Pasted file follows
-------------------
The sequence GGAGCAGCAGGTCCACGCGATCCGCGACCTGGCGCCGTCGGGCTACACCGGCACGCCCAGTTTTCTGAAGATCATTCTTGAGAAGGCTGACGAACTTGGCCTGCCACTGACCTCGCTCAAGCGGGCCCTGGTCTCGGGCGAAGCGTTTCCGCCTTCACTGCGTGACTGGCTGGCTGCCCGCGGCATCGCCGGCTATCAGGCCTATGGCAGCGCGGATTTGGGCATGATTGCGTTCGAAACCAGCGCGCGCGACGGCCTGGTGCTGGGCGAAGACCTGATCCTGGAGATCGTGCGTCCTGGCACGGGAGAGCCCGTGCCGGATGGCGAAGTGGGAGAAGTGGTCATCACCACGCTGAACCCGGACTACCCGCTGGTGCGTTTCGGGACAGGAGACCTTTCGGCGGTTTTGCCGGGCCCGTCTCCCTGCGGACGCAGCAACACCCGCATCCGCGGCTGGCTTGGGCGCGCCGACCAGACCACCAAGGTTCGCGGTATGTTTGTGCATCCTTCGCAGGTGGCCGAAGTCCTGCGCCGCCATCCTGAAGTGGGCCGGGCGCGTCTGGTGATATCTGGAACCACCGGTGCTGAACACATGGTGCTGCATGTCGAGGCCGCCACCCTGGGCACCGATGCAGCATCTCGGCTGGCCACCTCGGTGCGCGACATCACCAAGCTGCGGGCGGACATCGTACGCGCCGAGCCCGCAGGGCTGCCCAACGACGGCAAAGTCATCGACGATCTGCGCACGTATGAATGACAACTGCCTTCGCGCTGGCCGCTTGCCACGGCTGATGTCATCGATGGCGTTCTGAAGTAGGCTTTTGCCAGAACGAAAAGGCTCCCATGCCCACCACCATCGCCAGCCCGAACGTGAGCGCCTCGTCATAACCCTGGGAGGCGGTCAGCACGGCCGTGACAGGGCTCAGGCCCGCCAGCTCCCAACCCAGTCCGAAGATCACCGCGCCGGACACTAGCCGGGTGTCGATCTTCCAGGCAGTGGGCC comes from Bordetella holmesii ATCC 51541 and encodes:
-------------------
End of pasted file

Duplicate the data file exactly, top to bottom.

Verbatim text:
The sequence GGAGCAGCAGGTCCACGCGATCCGCGACCTGGCGCCGTCGGGCTACACCGGCACGCCCAGTTTTCTGAAGATCATTCTTGAGAAGGCTGACGAACTTGGCCTGCCACTGACCTCGCTCAAGCGGGCCCTGGTCTCGGGCGAAGCGTTTCCGCCTTCACTGCGTGACTGGCTGGCTGCCCGCGGCATCGCCGGCTATCAGGCCTATGGCAGCGCGGATTTGGGCATGATTGCGTTCGAAACCAGCGCGCGCGACGGCCTGGTGCTGGGCGAAGACCTGATCCTGGAGATCGTGCGTCCTGGCACGGGAGAGCCCGTGCCGGATGGCGAAGTGGGAGAAGTGGTCATCACCACGCTGAACCCGGACTACCCGCTGGTGCGTTTCGGGACAGGAGACCTTTCGGCGGTTTTGCCGGGCCCGTCTCCCTGCGGACGCAGCAACACCCGCATCCGCGGCTGGCTTGGGCGCGCCGACCAGACCACCAAGGTTCGCGGTATGTTTGTGCATCCTTCGCAGGTGGCCGAAGTCCTGCGCCGCCATCCTGAAGTGGGCCGGGCGCGTCTGGTGATATCTGGAACCACCGGTGCTGAACACATGGTGCTGCATGTCGAGGCCGCCACCCTGGGCACCGATGCAGCATCTCGGCTGGCCACCTCGGTGCGCGACATCACCAAGCTGCGGGCGGACATCGTACGCGCCGAGCCCGCAGGGCTGCCCAACGACGGCAAAGTCATCGACGATCTGCGCACGTATGAATGACAACTGCCTTCGCGCTGGCCGCTTGCCACGGCTGATGTCATCGATGGCGTTCTGAAGTAGGCTTTTGCCAGAACGAAAAGGCTCCCATGCCCACCACCATCGCCAGCCCGAACGTGAGCGCCTCGTCATAACCCTGGGAGGCGGTCAGCACGGCCGTGACAGGGCTCAGGCCCGCCAGCTCCCAACCCAGTCCGAAGATCACCGCGCCGGACACTAGCCGGGTGTCGATCTTCCAGGCAGTGGGCC comes from Bordetella holmesii ATCC 51541 and encodes: